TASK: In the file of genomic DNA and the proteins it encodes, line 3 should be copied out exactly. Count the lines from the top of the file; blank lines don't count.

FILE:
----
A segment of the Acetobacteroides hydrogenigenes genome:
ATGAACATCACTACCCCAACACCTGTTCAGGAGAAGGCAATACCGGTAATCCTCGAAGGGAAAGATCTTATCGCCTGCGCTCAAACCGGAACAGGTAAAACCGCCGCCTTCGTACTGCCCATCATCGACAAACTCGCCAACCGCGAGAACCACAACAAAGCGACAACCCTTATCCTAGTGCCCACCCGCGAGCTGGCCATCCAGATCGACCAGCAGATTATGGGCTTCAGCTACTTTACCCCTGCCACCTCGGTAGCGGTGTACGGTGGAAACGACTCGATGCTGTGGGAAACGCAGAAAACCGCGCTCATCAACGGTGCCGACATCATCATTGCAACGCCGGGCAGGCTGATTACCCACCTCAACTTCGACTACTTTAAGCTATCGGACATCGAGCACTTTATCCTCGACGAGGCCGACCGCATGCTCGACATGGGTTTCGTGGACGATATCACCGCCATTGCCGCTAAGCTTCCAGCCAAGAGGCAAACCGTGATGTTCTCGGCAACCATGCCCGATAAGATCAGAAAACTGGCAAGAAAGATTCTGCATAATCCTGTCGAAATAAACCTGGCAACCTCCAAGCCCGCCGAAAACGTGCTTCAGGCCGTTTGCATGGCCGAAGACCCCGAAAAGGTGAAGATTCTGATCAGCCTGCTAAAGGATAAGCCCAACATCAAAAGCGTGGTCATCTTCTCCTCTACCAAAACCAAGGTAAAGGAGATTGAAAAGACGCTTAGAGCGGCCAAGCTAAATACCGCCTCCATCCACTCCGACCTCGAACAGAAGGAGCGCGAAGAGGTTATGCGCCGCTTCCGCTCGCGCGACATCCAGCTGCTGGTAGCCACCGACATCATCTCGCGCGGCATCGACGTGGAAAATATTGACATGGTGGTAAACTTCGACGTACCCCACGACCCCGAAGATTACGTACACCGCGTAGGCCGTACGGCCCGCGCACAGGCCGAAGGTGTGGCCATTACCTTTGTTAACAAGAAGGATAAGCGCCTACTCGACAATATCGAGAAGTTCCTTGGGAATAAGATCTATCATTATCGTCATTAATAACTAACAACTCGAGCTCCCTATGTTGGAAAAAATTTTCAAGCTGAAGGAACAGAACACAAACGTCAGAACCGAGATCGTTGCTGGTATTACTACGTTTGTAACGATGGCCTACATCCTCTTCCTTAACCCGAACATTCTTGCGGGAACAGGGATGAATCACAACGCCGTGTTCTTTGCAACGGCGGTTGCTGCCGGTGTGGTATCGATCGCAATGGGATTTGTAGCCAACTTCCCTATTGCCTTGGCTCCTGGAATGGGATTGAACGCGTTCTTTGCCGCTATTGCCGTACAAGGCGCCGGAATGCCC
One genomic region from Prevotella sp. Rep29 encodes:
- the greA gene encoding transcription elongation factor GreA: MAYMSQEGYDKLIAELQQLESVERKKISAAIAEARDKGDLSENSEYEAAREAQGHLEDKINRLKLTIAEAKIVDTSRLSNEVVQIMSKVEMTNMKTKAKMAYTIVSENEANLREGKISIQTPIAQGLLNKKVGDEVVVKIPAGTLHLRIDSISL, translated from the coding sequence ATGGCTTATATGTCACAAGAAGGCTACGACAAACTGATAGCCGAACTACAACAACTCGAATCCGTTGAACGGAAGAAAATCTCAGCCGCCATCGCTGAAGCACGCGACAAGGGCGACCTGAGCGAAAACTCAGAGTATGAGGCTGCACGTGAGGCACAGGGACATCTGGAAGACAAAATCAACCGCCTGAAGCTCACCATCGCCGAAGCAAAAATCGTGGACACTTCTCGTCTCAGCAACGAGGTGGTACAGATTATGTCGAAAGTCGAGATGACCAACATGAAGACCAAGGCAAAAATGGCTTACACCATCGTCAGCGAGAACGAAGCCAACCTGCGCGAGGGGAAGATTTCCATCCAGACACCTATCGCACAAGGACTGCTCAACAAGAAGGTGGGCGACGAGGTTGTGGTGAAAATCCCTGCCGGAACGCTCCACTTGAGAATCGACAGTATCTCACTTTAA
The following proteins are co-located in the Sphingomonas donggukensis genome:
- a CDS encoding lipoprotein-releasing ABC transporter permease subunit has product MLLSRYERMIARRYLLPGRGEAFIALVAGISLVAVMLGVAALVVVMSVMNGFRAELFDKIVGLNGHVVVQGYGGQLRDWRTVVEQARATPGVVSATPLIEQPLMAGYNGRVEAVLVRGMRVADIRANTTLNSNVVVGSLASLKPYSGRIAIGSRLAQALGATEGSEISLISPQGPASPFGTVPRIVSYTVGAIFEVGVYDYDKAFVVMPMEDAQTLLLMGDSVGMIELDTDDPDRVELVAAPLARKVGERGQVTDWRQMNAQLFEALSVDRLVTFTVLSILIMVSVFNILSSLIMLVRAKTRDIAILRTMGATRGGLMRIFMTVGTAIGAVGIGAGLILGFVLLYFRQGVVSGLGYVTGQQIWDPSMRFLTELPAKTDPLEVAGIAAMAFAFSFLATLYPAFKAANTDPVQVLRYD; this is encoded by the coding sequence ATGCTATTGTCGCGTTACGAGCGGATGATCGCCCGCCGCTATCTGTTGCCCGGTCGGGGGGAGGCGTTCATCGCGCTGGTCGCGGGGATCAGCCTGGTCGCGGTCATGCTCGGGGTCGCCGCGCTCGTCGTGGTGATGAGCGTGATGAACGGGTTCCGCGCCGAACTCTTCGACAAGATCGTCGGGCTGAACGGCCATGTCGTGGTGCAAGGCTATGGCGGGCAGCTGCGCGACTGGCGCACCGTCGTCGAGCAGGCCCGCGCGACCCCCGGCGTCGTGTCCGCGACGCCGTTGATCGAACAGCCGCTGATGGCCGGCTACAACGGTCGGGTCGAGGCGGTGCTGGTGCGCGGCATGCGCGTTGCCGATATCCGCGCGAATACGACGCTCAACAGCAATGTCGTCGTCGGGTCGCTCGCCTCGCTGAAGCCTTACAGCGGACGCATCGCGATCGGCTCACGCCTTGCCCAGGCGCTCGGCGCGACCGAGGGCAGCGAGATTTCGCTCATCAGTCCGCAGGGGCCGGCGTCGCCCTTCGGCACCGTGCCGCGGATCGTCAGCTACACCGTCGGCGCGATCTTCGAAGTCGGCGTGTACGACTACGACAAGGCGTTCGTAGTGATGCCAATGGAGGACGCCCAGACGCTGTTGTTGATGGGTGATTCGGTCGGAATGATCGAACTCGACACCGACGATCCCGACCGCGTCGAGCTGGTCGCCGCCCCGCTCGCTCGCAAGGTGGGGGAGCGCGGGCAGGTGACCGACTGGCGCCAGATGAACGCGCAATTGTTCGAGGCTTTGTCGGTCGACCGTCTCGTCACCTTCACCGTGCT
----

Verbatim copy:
One genomic region from Prevotella sp. Rep29 encodes: